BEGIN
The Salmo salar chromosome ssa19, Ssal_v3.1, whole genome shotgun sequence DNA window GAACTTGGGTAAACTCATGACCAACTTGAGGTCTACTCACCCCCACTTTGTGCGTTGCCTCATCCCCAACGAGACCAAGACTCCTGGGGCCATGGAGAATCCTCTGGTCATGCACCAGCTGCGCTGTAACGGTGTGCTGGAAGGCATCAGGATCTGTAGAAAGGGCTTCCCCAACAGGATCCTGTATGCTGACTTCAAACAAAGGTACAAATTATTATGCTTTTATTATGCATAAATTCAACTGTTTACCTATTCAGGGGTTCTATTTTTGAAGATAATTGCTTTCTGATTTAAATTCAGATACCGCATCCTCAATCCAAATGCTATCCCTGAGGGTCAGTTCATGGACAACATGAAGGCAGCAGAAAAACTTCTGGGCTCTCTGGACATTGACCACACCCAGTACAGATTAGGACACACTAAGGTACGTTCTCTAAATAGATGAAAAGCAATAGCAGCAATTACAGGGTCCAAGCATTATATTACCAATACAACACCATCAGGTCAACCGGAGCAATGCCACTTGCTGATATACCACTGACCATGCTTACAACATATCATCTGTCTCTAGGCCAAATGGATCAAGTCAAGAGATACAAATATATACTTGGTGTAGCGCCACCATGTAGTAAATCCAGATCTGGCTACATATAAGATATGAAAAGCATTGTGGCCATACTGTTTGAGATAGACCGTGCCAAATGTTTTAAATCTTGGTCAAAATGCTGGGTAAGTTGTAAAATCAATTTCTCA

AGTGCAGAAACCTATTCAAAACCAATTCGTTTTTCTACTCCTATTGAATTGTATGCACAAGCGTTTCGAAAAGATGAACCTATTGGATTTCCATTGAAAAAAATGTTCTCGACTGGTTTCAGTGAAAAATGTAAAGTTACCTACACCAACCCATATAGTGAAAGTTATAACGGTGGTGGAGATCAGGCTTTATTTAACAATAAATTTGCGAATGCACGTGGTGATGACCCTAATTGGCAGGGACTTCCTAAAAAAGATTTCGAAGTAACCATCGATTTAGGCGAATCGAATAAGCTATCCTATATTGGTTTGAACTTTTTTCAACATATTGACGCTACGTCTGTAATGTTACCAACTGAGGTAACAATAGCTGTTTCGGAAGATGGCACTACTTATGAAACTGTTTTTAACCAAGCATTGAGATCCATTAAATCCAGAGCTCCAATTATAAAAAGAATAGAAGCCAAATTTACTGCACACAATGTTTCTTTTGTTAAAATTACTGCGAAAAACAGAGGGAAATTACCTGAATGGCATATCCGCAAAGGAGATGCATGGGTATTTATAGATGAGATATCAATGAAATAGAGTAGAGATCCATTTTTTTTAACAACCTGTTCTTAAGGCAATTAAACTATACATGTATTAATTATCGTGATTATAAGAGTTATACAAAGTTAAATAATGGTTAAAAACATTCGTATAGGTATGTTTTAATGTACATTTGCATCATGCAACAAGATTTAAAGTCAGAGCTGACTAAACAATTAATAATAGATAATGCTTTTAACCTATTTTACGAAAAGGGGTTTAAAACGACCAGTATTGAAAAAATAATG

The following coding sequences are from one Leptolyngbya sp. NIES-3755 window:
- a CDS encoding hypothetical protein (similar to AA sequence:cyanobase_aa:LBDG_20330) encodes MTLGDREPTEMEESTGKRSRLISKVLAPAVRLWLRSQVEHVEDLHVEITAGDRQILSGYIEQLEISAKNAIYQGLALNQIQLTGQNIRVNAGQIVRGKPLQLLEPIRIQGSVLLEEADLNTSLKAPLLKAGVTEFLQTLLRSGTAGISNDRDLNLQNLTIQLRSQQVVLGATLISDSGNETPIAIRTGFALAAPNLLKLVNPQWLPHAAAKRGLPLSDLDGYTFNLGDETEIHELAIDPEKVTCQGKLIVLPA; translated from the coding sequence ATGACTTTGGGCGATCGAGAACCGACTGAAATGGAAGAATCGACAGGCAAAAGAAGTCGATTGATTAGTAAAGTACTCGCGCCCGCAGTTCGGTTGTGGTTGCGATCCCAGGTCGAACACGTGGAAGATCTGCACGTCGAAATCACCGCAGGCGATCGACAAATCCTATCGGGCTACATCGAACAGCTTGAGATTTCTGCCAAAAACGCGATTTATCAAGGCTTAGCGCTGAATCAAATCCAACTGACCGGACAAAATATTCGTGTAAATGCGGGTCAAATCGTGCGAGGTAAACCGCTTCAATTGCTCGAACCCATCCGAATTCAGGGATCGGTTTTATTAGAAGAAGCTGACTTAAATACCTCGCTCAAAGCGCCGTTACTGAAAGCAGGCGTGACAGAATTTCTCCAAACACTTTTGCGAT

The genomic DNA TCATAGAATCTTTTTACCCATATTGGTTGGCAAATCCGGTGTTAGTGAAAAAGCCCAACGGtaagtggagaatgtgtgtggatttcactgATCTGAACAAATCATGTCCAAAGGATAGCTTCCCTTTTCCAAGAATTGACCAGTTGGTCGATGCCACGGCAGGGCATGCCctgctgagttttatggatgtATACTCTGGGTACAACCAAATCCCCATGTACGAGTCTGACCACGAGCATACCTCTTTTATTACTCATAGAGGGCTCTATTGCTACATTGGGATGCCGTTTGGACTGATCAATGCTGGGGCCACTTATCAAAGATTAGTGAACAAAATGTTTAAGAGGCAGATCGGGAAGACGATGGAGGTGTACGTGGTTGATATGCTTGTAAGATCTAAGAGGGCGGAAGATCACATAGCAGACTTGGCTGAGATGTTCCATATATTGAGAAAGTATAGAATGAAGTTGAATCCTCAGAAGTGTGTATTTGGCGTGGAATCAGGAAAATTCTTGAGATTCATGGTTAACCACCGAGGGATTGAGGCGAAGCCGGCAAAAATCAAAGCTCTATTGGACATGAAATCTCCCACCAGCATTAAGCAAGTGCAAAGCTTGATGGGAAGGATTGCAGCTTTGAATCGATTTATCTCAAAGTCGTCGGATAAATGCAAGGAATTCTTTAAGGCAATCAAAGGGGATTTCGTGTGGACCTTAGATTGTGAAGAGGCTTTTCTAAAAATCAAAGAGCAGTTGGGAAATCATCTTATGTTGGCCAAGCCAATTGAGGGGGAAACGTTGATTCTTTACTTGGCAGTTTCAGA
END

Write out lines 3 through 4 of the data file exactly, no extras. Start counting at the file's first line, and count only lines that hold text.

The following coding sequences are from one Leptolyngbya sp. NIES-3755 window:
- a CDS encoding hypothetical protein (similar to AA sequence:cyanobase_aa:LBDG_20330) encodes MTLGDREPTEMEESTGKRSRLISKVLAPAVRLWLRSQVEHVEDLHVEITAGDRQILSGYIEQLEISAKNAIYQGLALNQIQLTGQNIRVNAGQIVRGKPLQLLEPIRIQGSVLLEEADLNTSLKAPLLKAGVTEFLQTLLRSGTAGISNDRDLNLQNLTIQLRSQQVVLGATLISDSGNETPIAIRTGFALAAPNLLKLVNPQWLPHAAAKRGLPLSDLDGYTFNLGDETEIHELAIDPEKVTCQGKLIVLPA; translated from the coding sequence ATGACTTTGGGCGATCGAGAACCGACTGAAATGGAAGAATCGACAGGCAAAAGAAGTCGATTGATTAGTAAAGTACTCGCGCCCGCAGTTCGGTTGTGGTTGCGATCCCAGGTCGAACACGTGGAAGATCTGCACGTCGAAATCACCGCAGGCGATCGACAAATCCTATCGGGCTACATCGAACAGCTTGAGATTTCTGCCAAAAACGCGATTTATCAAGGCTTAGCGCTGAATCAAATCCAACTGACCGGACAAAATATTCGTGTAAATGCGGGTCAAATCGTGCGAGGTAAACCGCTTCAATTGCTCGAACCCATCCGAATTCAGGGATCGGTTTTATTAGAAGAAGCTGACTTAAATACCTCGCTCAAAGCGCCGTTACTGAAAGCAGGCGTGACAGAATTTCTCCAAACACTTTTGCGAT